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Implementing inquiry does not have to be intimidating or inconvenient. It should be a natural process of teaching that supports the nature of science and employs the natural curiosity of students. The examples provided above demonstrate how teachers use inquiry as a continuum beginning with structured inquiry and progressing through guided inquiry to finally encouraging open inquiry.

Phases of Inquiry

According to Nancy T. Davis, Associate Professor of Science Education at Florida State University (personal interview, 2002), there are four phases within each of the inquiry approaches. Each phase is characterized by questions that guide students to make their own discoveries. Each phase is briefly discussed below. Possible starter questions and video demonstrations are included for support.

View the "Take A Meal Worm To Lunch" lesson
plan used in the following examples.
  1. Initiation Phase

    The Initiation Phase is the first phase in all levels of inquiry. It is primarily designed to stimulate and motivate students' curiosity through questioning. This phase provides students with an opportunity to experience a phenomenon or something new that challenges a previous belief or assumption.

    • Have you ever seen…?
    • Did you notice…?
    • What did you observe…?

  2. Exploration Phase

    The Exploration Phase is the second phase of inquiry. In this phase, questions are eliminated or narrowed down to those types of questions students can actually physically answer through experimentation or research.

    • What happened when…?
    • What did you…?
    • What could we do to find out…?
    • What questions do you have…?

  3. Experimentation Phase

    The third phase of inquiry is the Experimentation Phase. This is where students form into groups to conduct an experiment. Students collect data and information, and then formulate a method of presentation.

    • What did you find out about…?
    • How is it the same as or different from…?
    • What do you know about the characteristics of…?

  4. Presentation Phase

    The last phase of inquiry is the Presentation Phase. Groups or individuals take the information gathered in the experiment and put it into some form of presentation. PowerPoint presentations or project display boards are types of presentations that may be used. The group or individual will share the data with an audience and allow time for questions concerning procedures, data, information, etc.

    • Can you explain why…?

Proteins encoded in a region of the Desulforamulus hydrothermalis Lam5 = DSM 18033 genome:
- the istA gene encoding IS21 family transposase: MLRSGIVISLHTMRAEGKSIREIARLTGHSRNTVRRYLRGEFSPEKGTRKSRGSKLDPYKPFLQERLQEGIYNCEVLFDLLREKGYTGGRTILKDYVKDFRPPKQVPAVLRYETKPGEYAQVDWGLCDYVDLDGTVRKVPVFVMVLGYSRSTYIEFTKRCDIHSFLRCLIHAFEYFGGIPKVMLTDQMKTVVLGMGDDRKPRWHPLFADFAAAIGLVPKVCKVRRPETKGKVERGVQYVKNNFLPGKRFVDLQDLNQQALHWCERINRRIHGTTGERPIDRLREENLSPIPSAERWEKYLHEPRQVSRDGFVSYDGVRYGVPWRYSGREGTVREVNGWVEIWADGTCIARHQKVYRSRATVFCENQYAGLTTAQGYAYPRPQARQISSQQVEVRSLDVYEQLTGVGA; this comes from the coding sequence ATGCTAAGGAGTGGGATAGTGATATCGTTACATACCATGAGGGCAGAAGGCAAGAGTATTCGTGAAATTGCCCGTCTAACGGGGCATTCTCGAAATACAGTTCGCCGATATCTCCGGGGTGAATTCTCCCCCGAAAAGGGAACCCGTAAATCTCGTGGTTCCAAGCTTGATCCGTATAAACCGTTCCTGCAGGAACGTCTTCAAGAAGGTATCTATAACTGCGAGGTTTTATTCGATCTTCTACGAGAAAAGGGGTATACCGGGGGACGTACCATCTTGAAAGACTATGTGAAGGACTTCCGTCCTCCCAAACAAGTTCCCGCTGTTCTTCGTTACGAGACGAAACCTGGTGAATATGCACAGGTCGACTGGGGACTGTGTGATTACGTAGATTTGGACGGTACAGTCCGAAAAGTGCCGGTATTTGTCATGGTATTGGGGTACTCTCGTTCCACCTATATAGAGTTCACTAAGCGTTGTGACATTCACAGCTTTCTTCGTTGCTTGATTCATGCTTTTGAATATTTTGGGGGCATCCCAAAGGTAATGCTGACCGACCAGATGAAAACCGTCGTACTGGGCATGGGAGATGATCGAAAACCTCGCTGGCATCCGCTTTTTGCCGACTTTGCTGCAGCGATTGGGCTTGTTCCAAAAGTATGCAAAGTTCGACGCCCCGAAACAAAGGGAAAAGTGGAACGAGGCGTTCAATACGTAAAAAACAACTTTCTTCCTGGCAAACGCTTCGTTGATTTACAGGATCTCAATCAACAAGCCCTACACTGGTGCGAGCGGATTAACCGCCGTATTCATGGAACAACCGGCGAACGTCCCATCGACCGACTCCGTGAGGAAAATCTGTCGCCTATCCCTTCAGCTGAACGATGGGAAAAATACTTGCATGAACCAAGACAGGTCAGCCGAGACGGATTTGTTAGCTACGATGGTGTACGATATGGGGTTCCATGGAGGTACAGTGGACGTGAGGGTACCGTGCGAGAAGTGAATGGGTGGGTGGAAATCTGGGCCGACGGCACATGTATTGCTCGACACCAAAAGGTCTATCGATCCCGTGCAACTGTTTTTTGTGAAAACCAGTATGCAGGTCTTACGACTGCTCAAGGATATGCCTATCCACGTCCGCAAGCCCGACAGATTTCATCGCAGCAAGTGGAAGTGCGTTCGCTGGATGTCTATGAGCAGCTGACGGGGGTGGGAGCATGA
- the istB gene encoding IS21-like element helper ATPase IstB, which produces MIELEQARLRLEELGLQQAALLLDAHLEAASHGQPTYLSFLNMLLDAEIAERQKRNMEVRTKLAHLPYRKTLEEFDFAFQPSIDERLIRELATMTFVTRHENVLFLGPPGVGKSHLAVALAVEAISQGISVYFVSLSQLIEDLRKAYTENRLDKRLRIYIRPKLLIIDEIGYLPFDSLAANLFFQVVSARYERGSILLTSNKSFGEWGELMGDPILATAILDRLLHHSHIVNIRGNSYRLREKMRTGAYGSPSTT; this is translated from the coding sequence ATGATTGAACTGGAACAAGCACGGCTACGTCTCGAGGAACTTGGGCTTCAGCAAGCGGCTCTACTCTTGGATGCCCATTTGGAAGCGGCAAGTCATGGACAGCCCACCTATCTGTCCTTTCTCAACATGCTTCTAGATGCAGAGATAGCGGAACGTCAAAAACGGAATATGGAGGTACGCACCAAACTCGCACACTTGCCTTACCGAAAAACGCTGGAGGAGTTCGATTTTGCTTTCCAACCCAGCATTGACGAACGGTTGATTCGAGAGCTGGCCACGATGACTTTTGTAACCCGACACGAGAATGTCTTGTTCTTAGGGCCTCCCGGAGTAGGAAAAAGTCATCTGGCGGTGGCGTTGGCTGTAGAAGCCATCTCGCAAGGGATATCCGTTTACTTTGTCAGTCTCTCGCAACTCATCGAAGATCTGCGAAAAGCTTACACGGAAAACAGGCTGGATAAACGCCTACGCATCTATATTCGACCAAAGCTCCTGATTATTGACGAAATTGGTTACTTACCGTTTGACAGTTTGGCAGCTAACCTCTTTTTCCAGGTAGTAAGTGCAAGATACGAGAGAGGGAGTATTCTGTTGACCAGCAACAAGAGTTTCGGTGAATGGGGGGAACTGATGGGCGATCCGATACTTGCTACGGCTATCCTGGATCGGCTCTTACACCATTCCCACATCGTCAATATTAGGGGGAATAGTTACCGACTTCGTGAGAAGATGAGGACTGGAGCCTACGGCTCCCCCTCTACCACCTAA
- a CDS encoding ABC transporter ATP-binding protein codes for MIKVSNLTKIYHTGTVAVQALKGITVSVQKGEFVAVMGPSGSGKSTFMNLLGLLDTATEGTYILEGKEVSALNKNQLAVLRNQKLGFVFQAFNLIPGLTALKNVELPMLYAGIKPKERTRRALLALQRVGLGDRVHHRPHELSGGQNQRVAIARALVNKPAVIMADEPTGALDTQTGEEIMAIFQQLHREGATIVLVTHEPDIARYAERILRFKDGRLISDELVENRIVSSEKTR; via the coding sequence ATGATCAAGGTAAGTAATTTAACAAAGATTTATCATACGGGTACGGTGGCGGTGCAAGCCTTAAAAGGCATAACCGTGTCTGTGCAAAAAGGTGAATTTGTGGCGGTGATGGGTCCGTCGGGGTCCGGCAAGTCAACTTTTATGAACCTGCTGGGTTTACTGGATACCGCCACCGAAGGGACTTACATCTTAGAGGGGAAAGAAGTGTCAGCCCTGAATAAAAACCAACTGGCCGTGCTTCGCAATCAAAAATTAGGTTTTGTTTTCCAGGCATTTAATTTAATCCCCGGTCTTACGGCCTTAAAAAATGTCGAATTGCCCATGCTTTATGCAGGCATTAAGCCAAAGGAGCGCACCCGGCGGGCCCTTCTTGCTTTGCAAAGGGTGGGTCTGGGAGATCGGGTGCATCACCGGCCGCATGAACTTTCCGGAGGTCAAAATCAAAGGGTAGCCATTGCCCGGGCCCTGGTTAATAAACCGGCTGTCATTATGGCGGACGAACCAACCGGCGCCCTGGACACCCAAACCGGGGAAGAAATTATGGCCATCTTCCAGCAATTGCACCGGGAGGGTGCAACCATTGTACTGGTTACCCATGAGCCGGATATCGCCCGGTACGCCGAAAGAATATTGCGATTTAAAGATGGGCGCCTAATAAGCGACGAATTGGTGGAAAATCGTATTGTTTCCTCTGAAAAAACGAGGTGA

• Why do you think…?
    • What other factors may be included in…?
    • Can you find a way to…?
    • How did you arrive at a solution to…?

Avoiding Problems

The secret to successful teaching utilizing inquiry is to anticipate possible problems and to execute strategies that support the inquiry process. Included in this section are some situations that have been encountered while using the inquiry process and some strategies that have proven successful in supporting inquiry learning.

  • Provide students enough time to complete an investigation. It is important to schedule enough time for any activity in the classroom. Generally this is not a very serious problem with structured inquiry since the procedures are already prescribed and the time to complete the investigation is predetermined by the procedures. However, guided and open inquiry, by their very nature, requires a more flexible schedule.

    Suggestions:
    1. Design a schedule of days and exactly what should be completed within that time period. Set a realistic time frame.
    2. Allow students time out side of class to complete procedures.
    3. Stagger presentations as students complete investigations.
    4. Manipulate various types of equipment prior to designing investigations.

  • Be aware that often students have difficulty identifying a problem to investigate.

    Suggestions:
    1. Expose students to multiple environments or events to stimulate curiosity.
    2. Ask seed questions to stimulate student observations. For example, "Did you see that?" "Why do you suppose this happened?" "What do you notice?"

  • Students may be disinterested, apathetic, or will not engage in the inquiry.

    Suggestions:
    1. Design structured, and guided investigations with interesting and pertinent questions.
    2. Allow students to be grouped in open inquiry by the questions they wish to pursue.
    3. Design peer evaluation as a part of the grading system for the final presentation or for participation.
    4. Value the project. Indicate to students the investigation will represent a substantial grade for the grading period.
    5. Involve parents. Notify through a direct phone call from the classroom or email. This usually has a positive effect for all students including those who are reluctant.

  • Be aware that students may have difficulty mastering or designing procedures.

    Suggestions:
    1. Use simple structured inquiry as a first step towards building skills and confidence in designing guided and open inquiry.
    2. Ask students questions that will lead them to proper or efficient designs. For example, "What do you think if….?" "How could you do this?"
    3. Allow students to practice accepted scientific procedures or propose questions they choose to investigate.
 

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